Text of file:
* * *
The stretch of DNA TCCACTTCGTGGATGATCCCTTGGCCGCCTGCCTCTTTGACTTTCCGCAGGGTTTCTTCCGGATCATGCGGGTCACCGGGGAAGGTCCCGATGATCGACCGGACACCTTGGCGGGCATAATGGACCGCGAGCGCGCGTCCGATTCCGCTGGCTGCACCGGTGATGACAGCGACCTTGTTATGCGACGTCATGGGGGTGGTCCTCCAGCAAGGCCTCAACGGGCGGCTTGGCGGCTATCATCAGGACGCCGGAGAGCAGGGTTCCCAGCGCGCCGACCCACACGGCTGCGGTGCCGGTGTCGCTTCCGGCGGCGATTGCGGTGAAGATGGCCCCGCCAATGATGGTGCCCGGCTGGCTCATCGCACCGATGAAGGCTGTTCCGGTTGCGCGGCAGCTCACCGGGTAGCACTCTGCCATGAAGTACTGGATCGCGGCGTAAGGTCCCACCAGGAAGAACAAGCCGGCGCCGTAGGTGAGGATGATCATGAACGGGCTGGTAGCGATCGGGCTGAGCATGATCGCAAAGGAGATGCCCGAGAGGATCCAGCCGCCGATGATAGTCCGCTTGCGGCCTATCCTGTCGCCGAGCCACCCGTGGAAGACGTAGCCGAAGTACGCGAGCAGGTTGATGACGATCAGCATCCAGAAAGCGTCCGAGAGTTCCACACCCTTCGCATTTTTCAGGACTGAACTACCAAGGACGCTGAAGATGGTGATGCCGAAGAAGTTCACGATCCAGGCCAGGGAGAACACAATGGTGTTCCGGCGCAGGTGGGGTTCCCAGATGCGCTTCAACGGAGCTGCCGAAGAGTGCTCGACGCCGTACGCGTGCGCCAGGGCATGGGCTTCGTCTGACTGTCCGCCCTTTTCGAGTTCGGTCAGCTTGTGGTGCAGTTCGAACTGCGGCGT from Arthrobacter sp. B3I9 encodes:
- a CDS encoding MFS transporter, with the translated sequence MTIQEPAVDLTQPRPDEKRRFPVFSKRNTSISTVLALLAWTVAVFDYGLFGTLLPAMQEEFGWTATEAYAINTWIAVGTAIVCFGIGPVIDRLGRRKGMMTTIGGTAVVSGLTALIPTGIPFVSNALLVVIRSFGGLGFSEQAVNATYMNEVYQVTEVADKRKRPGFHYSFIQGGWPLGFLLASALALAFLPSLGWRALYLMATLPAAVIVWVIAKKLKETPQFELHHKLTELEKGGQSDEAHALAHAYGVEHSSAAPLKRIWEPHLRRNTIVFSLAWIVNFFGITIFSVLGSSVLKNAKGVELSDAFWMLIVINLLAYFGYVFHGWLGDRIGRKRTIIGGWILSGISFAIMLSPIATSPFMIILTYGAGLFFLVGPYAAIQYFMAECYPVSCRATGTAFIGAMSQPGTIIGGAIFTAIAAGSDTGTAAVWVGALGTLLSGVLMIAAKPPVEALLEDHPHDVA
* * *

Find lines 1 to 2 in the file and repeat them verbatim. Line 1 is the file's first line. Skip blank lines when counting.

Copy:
The stretch of DNA TCCACTTCGTGGATGATCCCTTGGCCGCCTGCCTCTTTGACTTTCCGCAGGGTTTCTTCCGGATCATGCGGGTCACCGGGGAAGGTCCCGATGATCGACCGGACACCTTGGCGGGCATAATGGACCGCGAGCGCGCGTCCGATTCCGCTGGCTGCACCGGTGATGACAGCGACCTTGTTATGCGACGTCATGGGGGTGGTCCTCCAGCAAGGCCTCAACGGGCGGCTTGGCGGCTATCATCAGGACGCCGGAGAGCAGGGTTCCCAGCGCGCCGACCCACACGGCTGCGGTGCCGGTGTCGCTTCCGGCGGCGATTGCGGTGAAGATGGCCCCGCCAATGATGGTGCCCGGCTGGCTCATCGCACCGATGAAGGCTGTTCCGGTTGCGCGGCAGCTCACCGGGTAGCACTCTGCCATGAAGTACTGGATCGCGGCGTAAGGTCCCACCAGGAAGAACAAGCCGGCGCCGTAGGTGAGGATGATCATGAACGGGCTGGTAGCGATCGGGCTGAGCATGATCGCAAAGGAGATGCCCGAGAGGATCCAGCCGCCGATGATAGTCCGCTTGCGGCCTATCCTGTCGCCGAGCCACCCGTGGAAGACGTAGCCGAAGTACGCGAGCAGGTTGATGACGATCAGCATCCAGAAAGCGTCCGAGAGTTCCACACCCTTCGCATTTTTCAGGACTGAACTACCAAGGACGCTGAAGATGGTGATGCCGAAGAAGTTCACGATCCAGGCCAGGGAGAACACAATGGTGTTCCGGCGCAGGTGGGGTTCCCAGATGCGCTTCAACGGAGCTGCCGAAGAGTGCTCGACGCCGTACGCGTGCGCCAGGGCATGGGCTTCGTCTGACTGTCCGCCCTTTTCGAGTTCGGTCAGCTTGTGGTGCAGTTCGAACTGCGGCGT from Arthrobacter sp. B3I9 encodes:
- a CDS encoding MFS transporter, with the translated sequence MTIQEPAVDLTQPRPDEKRRFPVFSKRNTSISTVLALLAWTVAVFDYGLFGTLLPAMQEEFGWTATEAYAINTWIAVGTAIVCFGIGPVIDRLGRRKGMMTTIGGTAVVSGLTALIPTGIPFVSNALLVVIRSFGGLGFSEQAVNATYMNEVYQVTEVADKRKRPGFHYSFIQGGWPLGFLLASALALAFLPSLGWRALYLMATLPAAVIVWVIAKKLKETPQFELHHKLTELEKGGQSDEAHALAHAYGVEHSSAAPLKRIWEPHLRRNTIVFSLAWIVNFFGITIFSVLGSSVLKNAKGVELSDAFWMLIVINLLAYFGYVFHGWLGDRIGRKRTIIGGWILSGISFAIMLSPIATSPFMIILTYGAGLFFLVGPYAAIQYFMAECYPVSCRATGTAFIGAMSQPGTIIGGAIFTAIAAGSDTGTAAVWVGALGTLLSGVLMIAAKPPVEALLEDHPHDVA